Related Rule
South Africa
Practice Relating to Rule 155. Defence of Superior Orders
South Africa’s LOAC Manual (1996), referring to the South African Constitution (1996), provides: “A person who commits a war crime pursuant to an order is guilty of a war crime if that person knew or should have known that the order was unlawful.” 
South Africa, Presentation on the South African Approach to International Humanitarian Law, Appendix A, Chapter 4: International Humanitarian Law (The Law of Armed Conflict), National Defence Force, 1996, § 44.
South Africa’s Medical Services Military Manual provides: “When an order is manifestly illegal the subordinate has the duty to refuse to obey. The order will not be a ground of justification in such a case, it will not justify his/her acts.” 
South Africa, Medical Services Military Manual – Humanitarian Law, South African Medical Service Academy in Voortrekkerhoogte, s.d, p. 5.
South Africa’s Revised Civic Education Manual (2004) states:
59. … A person who commits a war crime pursuant to an order is guilty of a war crime if that person knew or should have known that the order was unlawful. …
60. When problems arise in this regard, it is usually because orders are unclear. Commanders at all levels should strive to give clear, easily understood orders. This is vital in combat. Soldiers should be encouraged to ask for clarification if in doubt as to the legality of an order. Commanders should not put soldiers in a difficult position of trying to decide whether an order is lawful or not.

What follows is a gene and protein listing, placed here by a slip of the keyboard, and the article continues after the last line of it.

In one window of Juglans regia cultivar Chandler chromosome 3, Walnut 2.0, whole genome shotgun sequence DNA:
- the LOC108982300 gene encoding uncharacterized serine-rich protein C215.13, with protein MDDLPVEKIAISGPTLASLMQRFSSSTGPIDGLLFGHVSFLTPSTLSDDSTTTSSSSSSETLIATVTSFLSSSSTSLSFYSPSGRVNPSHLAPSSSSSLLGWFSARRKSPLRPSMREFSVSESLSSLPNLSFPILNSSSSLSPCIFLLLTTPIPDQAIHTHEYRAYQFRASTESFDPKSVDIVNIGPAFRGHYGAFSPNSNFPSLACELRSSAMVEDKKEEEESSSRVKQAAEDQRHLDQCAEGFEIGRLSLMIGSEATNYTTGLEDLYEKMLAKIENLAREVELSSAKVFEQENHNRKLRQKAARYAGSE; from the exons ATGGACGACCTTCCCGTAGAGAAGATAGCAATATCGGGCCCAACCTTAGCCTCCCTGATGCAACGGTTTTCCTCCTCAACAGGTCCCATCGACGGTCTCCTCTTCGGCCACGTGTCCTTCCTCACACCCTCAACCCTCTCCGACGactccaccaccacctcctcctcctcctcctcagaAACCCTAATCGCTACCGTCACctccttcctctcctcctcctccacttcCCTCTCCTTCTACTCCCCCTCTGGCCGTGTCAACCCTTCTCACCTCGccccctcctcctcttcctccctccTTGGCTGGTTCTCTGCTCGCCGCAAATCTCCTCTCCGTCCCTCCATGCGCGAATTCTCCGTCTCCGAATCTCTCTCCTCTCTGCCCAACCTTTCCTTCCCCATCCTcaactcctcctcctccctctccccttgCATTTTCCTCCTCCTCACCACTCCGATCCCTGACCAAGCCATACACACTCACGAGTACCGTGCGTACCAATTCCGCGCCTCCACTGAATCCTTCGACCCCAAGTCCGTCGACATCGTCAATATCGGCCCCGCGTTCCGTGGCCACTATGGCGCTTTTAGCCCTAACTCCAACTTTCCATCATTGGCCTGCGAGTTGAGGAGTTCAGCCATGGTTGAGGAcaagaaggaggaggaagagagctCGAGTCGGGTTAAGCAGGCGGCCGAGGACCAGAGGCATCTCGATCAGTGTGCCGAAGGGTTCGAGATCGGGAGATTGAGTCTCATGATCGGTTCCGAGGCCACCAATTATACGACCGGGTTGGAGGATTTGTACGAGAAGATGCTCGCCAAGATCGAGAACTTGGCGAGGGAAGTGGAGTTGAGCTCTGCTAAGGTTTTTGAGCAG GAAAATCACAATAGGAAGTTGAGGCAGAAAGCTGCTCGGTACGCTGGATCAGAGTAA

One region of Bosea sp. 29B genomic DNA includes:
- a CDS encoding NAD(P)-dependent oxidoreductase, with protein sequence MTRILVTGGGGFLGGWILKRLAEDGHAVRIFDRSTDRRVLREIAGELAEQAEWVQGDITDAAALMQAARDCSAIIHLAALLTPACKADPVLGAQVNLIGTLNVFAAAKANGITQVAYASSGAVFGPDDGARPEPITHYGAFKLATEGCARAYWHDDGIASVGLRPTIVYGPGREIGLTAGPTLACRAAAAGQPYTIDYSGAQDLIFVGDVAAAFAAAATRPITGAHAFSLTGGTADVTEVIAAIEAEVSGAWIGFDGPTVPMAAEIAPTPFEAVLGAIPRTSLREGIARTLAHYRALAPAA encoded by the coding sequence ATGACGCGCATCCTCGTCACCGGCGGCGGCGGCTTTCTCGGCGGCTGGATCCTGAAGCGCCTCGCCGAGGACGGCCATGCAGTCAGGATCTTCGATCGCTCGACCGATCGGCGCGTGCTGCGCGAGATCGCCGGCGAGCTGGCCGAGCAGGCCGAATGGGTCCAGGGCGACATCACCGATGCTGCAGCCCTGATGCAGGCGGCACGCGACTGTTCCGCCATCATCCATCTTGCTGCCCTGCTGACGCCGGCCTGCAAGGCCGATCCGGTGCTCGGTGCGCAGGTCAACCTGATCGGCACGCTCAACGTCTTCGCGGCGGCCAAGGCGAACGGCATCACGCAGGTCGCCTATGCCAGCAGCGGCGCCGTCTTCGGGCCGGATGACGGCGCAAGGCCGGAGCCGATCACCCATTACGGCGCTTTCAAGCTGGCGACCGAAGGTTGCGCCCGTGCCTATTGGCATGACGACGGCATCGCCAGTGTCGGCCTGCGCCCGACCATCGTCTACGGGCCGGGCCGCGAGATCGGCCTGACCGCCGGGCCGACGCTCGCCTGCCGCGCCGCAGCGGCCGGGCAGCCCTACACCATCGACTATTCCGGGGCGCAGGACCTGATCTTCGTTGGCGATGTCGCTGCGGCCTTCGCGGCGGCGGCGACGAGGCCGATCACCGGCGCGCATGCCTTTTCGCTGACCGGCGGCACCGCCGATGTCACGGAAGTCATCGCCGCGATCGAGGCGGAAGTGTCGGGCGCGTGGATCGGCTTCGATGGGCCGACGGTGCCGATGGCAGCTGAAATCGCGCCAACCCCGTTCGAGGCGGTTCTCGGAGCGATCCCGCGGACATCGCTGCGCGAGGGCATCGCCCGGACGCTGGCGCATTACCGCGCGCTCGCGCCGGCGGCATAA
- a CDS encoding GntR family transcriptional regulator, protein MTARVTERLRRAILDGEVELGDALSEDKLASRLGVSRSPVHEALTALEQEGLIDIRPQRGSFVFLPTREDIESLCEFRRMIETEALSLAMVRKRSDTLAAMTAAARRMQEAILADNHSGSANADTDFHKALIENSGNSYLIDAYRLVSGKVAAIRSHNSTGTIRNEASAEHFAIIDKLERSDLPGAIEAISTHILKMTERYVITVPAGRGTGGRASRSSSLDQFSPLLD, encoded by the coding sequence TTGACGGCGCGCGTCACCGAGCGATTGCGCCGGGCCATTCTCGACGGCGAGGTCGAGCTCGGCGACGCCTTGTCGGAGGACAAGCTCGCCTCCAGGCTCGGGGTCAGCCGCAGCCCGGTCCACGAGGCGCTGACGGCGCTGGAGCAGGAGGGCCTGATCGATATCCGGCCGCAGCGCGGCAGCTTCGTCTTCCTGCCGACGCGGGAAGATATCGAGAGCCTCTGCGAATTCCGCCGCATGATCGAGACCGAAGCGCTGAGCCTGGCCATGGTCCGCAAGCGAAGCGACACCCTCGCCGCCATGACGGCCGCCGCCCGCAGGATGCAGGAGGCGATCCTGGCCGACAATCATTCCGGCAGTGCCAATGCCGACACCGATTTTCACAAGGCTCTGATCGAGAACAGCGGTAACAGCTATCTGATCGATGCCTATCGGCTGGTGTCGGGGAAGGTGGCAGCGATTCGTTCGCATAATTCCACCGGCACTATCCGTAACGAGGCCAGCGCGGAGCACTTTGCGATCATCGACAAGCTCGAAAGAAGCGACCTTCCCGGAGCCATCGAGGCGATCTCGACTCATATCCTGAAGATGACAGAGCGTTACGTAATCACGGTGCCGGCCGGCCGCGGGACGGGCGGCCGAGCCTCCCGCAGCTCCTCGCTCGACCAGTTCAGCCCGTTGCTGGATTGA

South Africa, Revised Civic Education Manual, South African National Defence Force, 2004, Chapter 4, §§ 59–60.
South Africa’s ICC Act (2002) provides with regard to genocide, crimes against humanity and war crimes:
Despite any other law to the contrary, including customary and conventional international law, the fact that a person –
(b) being a member of a security service or armed force, was under a legal obligation to obey a manifestly unlawful order of a government or superior,
is neither –
(i) a defence to a crime; nor
(ii) a ground for any possible reduction of sentence once a person has been convicted of a crime. 
South Africa, ICC Act, 2002, § 4(2).
In the Werner case in 1947, a South African Court of Appeal rejected a plea of superior orders in a case in which the accused, himself a prisoner of war, was convicted for the murder of another prisoner. It held: “[The German officer] had no authority to give orders, and the appellants were under no duty to obey them, even if those orders had not been so obviously illegal that they should have known them to be illegal.” 
South Africa, Appeal Division, Werner case, Judgment, 20 May 1947.